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International Treaty on Plant Genetic Resources for Food and Agriculture

First cycle of Treaty Benefit-sharing Fund projects teams farmers with scientists and fields with labs

14/03/2011

Stories have been harvested from the first cycle of Treaty Benefit-sharing Fund projects and are presented in a series of fact sheets now available online at the Treaty Web site. The 11 grants were announced at GB3 and the two-year projects are now reaching their halfway points. In addition to their critical field work that includes the world’s major crops, as well as some lesser known but still vital varieties and their crop wild relatives, the projects have opened opportunities for dialogue by teaming farmers and scientists and encouraging them to compare and share what they know – bringing together the best practices of both farmers’ traditional knowledge and researchers’ modern techniques. The following highlights two of the projects.

Kenya: Improving finger millet, then returning it to farmers’ fields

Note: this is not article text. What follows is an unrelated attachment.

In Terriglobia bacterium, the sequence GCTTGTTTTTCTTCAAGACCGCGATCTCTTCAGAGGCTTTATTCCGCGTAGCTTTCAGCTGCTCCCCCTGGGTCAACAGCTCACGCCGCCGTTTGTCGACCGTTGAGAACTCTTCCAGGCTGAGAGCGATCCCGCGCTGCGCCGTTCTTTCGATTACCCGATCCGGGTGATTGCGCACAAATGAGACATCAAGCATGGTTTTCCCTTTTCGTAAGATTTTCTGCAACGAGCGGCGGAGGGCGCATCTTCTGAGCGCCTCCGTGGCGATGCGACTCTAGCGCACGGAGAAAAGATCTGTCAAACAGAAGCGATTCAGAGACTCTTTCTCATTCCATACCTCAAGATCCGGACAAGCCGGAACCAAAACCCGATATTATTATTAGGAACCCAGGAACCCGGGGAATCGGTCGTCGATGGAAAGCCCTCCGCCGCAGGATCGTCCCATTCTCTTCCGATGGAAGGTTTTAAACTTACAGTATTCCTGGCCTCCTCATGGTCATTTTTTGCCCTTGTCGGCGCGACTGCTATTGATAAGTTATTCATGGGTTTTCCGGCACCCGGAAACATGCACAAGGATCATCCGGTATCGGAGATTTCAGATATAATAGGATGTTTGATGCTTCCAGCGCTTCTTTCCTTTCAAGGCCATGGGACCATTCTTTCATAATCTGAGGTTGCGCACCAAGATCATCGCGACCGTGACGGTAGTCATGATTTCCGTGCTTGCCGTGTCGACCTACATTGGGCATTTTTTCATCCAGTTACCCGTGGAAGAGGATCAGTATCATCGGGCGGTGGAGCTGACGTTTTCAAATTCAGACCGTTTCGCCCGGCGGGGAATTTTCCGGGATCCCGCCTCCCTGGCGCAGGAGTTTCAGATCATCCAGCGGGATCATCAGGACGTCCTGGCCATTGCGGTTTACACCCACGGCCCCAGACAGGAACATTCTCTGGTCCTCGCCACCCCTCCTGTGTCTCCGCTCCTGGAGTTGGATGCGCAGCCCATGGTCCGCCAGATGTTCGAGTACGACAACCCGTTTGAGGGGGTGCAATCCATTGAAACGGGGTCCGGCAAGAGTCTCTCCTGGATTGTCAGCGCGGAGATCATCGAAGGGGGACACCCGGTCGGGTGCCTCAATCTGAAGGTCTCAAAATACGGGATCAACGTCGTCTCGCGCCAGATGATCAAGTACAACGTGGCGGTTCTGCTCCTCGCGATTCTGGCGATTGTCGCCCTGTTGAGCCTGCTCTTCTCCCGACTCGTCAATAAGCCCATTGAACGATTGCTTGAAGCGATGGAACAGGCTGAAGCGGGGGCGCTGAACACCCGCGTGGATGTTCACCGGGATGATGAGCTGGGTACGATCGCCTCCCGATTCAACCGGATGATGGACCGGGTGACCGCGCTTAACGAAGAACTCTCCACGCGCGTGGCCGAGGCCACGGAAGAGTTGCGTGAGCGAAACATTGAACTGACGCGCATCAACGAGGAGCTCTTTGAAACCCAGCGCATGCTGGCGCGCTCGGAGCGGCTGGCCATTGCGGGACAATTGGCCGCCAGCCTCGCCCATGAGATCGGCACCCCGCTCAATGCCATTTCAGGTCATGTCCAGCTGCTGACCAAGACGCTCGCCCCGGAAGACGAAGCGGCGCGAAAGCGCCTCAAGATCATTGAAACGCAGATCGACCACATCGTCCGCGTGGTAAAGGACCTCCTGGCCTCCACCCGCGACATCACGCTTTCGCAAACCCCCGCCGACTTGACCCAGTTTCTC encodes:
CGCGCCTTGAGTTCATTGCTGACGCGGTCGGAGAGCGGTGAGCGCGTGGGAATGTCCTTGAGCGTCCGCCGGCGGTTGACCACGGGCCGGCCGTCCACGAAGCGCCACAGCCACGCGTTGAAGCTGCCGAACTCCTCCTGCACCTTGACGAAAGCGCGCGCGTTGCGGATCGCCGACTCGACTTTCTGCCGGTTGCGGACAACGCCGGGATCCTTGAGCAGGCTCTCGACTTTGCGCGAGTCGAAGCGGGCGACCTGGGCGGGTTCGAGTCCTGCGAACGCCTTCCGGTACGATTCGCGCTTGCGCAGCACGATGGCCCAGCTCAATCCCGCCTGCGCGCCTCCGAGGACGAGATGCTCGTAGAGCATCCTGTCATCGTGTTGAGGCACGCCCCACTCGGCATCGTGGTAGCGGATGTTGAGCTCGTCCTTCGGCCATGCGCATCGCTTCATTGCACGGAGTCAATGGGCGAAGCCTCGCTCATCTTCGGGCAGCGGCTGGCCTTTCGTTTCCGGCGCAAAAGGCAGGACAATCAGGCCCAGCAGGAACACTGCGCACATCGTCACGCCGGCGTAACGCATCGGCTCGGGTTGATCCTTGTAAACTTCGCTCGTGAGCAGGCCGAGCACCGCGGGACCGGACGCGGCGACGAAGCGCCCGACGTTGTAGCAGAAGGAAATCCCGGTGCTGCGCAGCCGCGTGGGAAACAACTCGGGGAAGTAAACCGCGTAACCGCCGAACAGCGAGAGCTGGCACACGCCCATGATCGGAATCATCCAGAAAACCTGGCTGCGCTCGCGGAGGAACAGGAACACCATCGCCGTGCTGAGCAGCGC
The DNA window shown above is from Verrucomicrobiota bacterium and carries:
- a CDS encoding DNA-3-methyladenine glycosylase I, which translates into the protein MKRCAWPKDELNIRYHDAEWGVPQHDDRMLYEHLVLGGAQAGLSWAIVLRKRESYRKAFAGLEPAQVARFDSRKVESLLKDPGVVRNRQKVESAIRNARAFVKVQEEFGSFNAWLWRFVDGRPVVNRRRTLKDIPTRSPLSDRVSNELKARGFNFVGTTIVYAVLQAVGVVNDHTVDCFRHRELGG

Although a traditional staple in West Africa, finger millet has faced declining productivity over the last 50 years, mainly because farmers are still using unimproved local varieties and traditional sowing methods. The Treaty Benefit-sharing Fund Project has conducted a baseline survey on finger millet production in the area and established experimental plots across western Kenya to identify and cross finger millet genotypes. In just the first year of the projects, one of the project’s crosses has been found resistant to witch weed (Striga hermontheca) and two of the crosses have proven resistant to lodging and disease and have higher yields than unimproved varieties.

India: Women’s group completes food chain from field to market

A women’s self help group established by the Treaty Benefit-sharing Project in India not only improved family nutrition and food security through adopting and producing high-yielding and drought-resistant local varieties of cassava identified by the project, they also have managed to complete the food chain from field to market. The group members have worked together to develop new cassava products for the market such as cassava breads and cakes and in some cases, incomes have quadrupled. They also have propagated and shared planting materials with neighbours. In addition to the women’s group, planting materials and seeds of improved varieties have been distributed to local farmers who are studying the varieties’ adaptability to their respective farms.

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